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I've got an L shaped worktop that's attached to my kitchen wall with cabinets underneath. Pretty standard stuff.

There are two cutouts for white goods, where there's no cabinet but the worktop continues on top, the idea being you can slide a washing machine in where a cabinet would be.

Now, only one of them is plumbed (where I have my washing machine) and I'd like to get plumbing added to the other so that I can add a dishwasher. However, I had a plumber out today and they advised that it would likely be prohibitively expensive do to the length of the run, and the fact it would likely have to be cut into a stone wall to avoid the back of the cooker melting the pipe.

They then advised that I just move one of the cabinets from the other side of the kitchen to where I was planning on adding the plumbing to move the gap to be next to the existing plumbing.

Now, I have no idea how these units are generally constructed, is it usually a fairly simple operation to move them around like this? Are there any gotchas that I need to be aware of here?

I'm assuming you're going to need me to add some details to this to help you answer the question, but unfortunately, I don't know what you need to know, so I'll try to be as responsive as I can to comments.


Edit:

I want to move the cabinet marked X to where the tumble drier is and install a dishwasher in the newly created space (I'll replace the washing machine with a washer dryer). Excuse the mess...

Kitchen Layout

The inside of the cabinets:

Inside of Cabinet

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  • Usually cabinets and counter tops are not connected together that well, so moving cabinets should be possible without destroying/ripping stuff apart. If at the end of the counter top, will probably need to build a end wall for the top support.
    – crip659
    Feb 16, 2023 at 22:52
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    Pictures of the overall layout of the cabinets, indicating which cabinet would be moved, as well as a closeup of the inside of the frames would be helpful. Usually, cabinet fronts are screwed together through the face frames to make all the individual cabinet units into one solid piece. It could be just a straight forward "unscrew, rearrange, screw back together". If you have flat-pack IKEA style cabinets, it might be even easier. If they're custom built in, it might be impossible. Pics will help us determine.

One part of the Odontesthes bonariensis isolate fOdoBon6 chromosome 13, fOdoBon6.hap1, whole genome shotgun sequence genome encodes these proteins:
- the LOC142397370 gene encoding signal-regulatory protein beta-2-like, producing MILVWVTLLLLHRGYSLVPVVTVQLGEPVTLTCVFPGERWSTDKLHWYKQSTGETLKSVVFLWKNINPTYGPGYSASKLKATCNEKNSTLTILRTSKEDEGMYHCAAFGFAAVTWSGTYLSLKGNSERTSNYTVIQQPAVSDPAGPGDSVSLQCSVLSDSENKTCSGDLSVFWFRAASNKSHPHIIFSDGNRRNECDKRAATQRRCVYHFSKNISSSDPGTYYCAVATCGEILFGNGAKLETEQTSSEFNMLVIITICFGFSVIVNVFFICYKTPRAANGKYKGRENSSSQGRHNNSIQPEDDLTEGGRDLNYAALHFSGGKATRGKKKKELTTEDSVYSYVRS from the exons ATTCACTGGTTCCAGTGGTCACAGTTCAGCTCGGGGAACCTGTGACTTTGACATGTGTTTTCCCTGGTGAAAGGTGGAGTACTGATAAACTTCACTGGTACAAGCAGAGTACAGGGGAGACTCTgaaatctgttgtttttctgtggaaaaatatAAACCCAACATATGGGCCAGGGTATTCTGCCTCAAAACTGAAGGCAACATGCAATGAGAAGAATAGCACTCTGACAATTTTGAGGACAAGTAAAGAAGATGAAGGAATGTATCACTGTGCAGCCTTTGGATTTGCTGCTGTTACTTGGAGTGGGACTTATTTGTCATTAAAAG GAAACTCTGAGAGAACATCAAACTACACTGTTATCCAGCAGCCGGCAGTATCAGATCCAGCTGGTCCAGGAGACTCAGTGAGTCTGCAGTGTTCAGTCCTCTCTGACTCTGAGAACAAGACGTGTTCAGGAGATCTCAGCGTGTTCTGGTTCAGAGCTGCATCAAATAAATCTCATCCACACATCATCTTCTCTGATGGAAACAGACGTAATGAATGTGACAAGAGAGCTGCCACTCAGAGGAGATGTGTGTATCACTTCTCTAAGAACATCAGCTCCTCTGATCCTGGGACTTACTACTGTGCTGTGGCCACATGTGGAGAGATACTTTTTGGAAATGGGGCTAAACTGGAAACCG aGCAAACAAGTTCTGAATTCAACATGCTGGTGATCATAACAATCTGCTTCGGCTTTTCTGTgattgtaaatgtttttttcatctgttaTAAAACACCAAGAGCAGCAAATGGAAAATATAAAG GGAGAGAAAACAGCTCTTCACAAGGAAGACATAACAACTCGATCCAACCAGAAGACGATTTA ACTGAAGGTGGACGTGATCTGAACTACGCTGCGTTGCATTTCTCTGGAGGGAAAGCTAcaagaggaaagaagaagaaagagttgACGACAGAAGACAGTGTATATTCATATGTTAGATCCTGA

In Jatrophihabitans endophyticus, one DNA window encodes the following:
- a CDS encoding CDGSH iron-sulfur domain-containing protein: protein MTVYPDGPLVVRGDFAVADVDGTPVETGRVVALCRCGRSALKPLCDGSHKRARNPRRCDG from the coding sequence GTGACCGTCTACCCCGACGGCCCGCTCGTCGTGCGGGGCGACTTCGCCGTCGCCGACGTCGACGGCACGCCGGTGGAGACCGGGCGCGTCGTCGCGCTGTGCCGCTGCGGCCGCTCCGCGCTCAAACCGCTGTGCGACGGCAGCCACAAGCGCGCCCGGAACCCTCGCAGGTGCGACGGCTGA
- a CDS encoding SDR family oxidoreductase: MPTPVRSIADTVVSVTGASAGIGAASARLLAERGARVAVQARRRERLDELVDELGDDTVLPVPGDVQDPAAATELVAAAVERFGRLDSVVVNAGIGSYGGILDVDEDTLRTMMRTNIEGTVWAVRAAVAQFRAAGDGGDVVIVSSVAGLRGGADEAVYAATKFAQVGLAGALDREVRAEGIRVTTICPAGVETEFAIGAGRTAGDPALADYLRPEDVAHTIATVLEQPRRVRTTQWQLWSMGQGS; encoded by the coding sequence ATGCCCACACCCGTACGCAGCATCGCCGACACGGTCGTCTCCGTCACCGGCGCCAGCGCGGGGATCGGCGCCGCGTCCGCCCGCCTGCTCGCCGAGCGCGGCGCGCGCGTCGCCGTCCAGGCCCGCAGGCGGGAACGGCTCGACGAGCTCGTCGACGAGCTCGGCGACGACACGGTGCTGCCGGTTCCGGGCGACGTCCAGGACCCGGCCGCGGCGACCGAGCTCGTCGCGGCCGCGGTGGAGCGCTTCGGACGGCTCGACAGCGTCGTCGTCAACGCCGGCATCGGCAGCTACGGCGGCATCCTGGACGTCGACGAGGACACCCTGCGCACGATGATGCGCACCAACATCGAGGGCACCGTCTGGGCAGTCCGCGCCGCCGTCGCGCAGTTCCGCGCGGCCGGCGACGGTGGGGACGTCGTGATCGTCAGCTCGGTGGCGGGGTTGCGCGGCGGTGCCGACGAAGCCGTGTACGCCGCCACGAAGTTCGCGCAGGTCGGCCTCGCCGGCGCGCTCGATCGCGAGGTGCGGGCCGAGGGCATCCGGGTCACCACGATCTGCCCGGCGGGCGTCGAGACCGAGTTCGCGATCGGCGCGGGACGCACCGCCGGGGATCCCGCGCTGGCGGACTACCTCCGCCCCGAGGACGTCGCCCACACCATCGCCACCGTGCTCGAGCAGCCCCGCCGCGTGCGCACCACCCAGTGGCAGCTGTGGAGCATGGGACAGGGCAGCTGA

– FreeMan
    Feb 16, 2023 at 22:57
  • @FreeMan - That sounds promising, do the pictures I've added help> Feb 17, 2023 at 0:56

1 Answer 1

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Your cabinets are "Full overlay" without face frames. You have the door the drawer and a box.

Taking a single cabinet out can be a daunting task. They are usually screwed to the wall at the upper rear and to the countertop. If the counter is some type of stone. Then they can be "glued" . You will have to try to break that bond.

Often the cabinet boxes are screwed to each other to prevent shifting and eliminate an unsightly gap between the boxes.

Remove the door and drawer first. Look for any screws in the cabinet box and any in cabinets adjoining the one to be removed. Remove all the screws. ( some in the sides of the box can be covered with a caulking to hide them and may be unnoticeable.

If there is a cover strip over the toe kick at the very bottom, that must be removed as well.

Once you have the box to a point it will move some, I have taken old screw on door pulls and attached one to each side of the inside of the box. This will give you something to hold on to to "wiggle" the box out.

Good Luck

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  • Often (as I did with my IKEA office cabinets) the screws holding two cabinets together are hidden in one of the holes that would otherwise hold a shelf support or are covered by a door hinge. I don't see any screws at the top of the "cabinet" portion holding this to the wall - they could be behind the drawer. This looks to be a wood laminate counter top, good news is that it might be screwed down, not glued. If it's glued, removing a cabinet is likely to destroy the cabinet, counter or both...
    – FreeMan
    Feb 17, 2023 at 12:20
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    @FreeMan, yeah, the counter looks like butcherblock or laminate. Most likely not glued, but it depends on who installed it. Most installs are done without any regard for removal.
    – RMDman
    Feb 17, 2023 at 12:33
  • Good advice. Don’t forget that the cost of a new cabinet is relatively low, so destroying the existing cabinet is a viable option. Feb 17, 2023 at 12:50
  • Fair point, @AloysiusDefenestrate, though OP may need to factor in a new countertop, as well. Still cheaper, most likely, than running new plumbing.
    – FreeMan
    Feb 17, 2023 at 15:15
  • @RMDman - It's laminate... This place is rented, they wouldn't get us something as nice as butcher block. I don't think destroying the cabinet or counter is a viable option, as finding an exact match to the cabinet would be nigh impossible. If I can't get it out non-destructively, I'm going to do without the dishwasher I think Feb 17, 2023 at 17:04

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